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Trombone Shorty & Orleans Avenue Brings Funky Rock Sound to Pepperdine
Trombone Shorty & Orleans Avenue, whose fan base has grown exponentially since the release of their Grammy-nominated 2010 debut album, Backatown, stop at Pepperdine University's Smothers Theatre at 8 p.m. on Saturday, Oct. 20, as part of their current "For True Tour."
Trombone Shorty & Orleans Avenue's latest album, For True, offers substantive proof of their explosive growth, further refining the signature sound Troy "Trombone Shorty" Andrews has dubbed "Supafunkrock."
"There was excitement from everywhere," says Andrews of the experience on the road and how it fed into the creation of For True. "We did over 200 shows in the last year and a half, and every night we allowed the music to take us over. Musically and creatively, we wanted to shoot for some different things."
The band—Mike Ballard on bass, Pete Murano on guitar, Joey Peebles on drums, Dan Oestreicher on baritone sax, and Tim McFatter on tenor sax—stirs together old-school jazz, funk, and soul, laced with hard-rock power chords and hip-hop beats, and they have added some tangy new ingredients on For True as they keep pushing the envelope, exploring new musical territory.
Since Backatown's release, Trombone Shorty & Orleans Avenue have toured nonstop in North America, the U.K., Brazil, Japan, Europe, and Australia. In December of 2010, Andrews drew accolades as musical director of "Red Hot + New Orleans" at the Brooklyn Academy of Music. The sensational two-night run inspired New York Times senior music critic Jon Pareles to assert, "Trombone Shorty had clearly set out to present New Orleans as a city whose glory days aren't over...it was a signal that the city's music would push ahead."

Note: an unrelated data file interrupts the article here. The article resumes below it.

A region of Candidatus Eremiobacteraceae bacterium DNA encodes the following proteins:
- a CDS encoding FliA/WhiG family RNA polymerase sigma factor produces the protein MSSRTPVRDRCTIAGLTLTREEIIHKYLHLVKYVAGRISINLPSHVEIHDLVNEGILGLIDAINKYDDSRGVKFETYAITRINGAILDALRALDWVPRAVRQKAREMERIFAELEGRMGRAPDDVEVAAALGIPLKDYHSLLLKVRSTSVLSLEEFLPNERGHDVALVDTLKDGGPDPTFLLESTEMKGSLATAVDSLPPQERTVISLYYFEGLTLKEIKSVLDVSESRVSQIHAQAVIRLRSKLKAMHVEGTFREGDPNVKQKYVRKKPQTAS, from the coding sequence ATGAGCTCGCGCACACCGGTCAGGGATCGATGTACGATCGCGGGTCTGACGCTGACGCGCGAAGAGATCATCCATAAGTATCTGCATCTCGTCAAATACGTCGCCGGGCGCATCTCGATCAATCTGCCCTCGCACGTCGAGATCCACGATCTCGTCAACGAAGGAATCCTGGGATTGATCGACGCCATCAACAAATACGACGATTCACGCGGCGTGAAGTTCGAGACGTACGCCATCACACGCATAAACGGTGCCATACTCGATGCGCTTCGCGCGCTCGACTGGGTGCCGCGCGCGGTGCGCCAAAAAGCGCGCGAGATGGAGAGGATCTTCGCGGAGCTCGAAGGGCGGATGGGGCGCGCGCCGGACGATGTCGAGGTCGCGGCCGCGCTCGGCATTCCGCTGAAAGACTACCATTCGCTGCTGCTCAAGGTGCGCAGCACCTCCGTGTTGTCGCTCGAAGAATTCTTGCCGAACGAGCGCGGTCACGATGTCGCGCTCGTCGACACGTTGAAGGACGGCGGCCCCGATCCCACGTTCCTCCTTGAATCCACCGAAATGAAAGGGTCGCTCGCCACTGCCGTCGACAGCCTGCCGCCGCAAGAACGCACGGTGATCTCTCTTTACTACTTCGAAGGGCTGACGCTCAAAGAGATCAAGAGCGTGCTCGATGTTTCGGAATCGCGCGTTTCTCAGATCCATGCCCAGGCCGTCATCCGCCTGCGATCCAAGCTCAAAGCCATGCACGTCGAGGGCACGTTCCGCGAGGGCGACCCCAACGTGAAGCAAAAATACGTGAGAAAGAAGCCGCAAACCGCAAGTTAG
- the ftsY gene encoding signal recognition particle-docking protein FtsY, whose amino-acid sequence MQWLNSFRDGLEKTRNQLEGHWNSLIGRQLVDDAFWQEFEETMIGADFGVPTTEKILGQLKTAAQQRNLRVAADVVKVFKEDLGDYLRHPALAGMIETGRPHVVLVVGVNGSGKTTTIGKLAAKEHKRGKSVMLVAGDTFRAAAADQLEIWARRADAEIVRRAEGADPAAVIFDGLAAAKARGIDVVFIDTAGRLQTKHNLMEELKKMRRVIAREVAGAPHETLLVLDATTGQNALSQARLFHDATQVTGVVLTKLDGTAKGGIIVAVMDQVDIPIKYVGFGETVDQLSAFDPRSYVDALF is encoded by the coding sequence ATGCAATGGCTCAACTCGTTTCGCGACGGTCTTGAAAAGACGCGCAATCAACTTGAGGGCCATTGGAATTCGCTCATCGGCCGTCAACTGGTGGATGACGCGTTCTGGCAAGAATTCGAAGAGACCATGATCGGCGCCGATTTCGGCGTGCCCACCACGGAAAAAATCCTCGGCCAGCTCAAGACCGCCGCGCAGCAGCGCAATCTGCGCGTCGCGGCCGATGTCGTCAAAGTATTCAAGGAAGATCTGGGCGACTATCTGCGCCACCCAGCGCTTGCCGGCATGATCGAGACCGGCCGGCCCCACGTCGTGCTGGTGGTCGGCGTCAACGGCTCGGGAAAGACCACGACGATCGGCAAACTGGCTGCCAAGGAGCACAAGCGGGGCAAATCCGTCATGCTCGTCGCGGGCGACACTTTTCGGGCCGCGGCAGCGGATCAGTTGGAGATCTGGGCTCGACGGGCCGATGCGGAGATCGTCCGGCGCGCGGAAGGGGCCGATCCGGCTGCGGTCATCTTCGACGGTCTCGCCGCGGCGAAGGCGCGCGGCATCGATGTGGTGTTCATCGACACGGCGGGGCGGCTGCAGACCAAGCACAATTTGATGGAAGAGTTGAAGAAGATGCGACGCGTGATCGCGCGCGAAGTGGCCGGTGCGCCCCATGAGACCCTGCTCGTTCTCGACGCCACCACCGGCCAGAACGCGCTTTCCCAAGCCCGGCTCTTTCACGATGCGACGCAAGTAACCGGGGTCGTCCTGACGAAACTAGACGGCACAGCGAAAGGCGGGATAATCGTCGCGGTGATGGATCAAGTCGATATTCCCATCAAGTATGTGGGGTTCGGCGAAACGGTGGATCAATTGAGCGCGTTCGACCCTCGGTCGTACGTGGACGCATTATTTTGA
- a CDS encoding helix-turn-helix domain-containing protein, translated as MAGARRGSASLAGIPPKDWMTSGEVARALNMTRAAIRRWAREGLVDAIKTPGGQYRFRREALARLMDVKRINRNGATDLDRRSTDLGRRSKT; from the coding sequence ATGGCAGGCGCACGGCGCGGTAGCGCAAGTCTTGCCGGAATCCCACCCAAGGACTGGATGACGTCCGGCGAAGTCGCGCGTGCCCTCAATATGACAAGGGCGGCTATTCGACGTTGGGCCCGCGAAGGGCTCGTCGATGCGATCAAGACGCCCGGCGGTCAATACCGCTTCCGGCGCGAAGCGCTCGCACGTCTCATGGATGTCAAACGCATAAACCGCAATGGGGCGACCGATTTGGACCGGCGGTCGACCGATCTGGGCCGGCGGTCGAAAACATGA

Andrews hails from the Tremé neighborhood in New Orleans' 6th Ward, getting his nickname at four years old when he was observed by his older brother James marching in a street parade and wielding a trombone twice as long as the kid was high. Andrews started early, learning how to play drums and what he remembers as "the world's smallest trumpet" at the age of three. By the time he reached six, this prodigy was playing trumpet and trombone in a jazz band led by his brother James, himself a trumpet player of local renown who has been called "Satchmo of the Ghetto."
Not long afterward, Andrews formed his own band with some other musically inclined kids from Tremé, and they became regulars at Jackson Square, with dreams of following in the footsteps of his brother James and the Rebirth Brass Band, learning and carrying on the New Orleans tradition. While not only carrying on that tradition and expanding its boundaries, Andrews has also lent a generous helping hand to the next generation, having given longstanding support to the city's renowned Roots of Music program.
Andrews was also recently honored by being named the youngest member of the NOCCA Foundation board--the foundation behind New Orleans' Center for the Creative Arts where Andrews and several of his band members studied and began collaborating. He is also gearing up his own new foundation aimed at making sure that talented younger players with limited resources can get quality instruments to play. Watch for much more news on that front, as well as a new CD, currently planned for an April 2013 release.
For more information and to purchase tickets, visit the Center for the Arts Web site.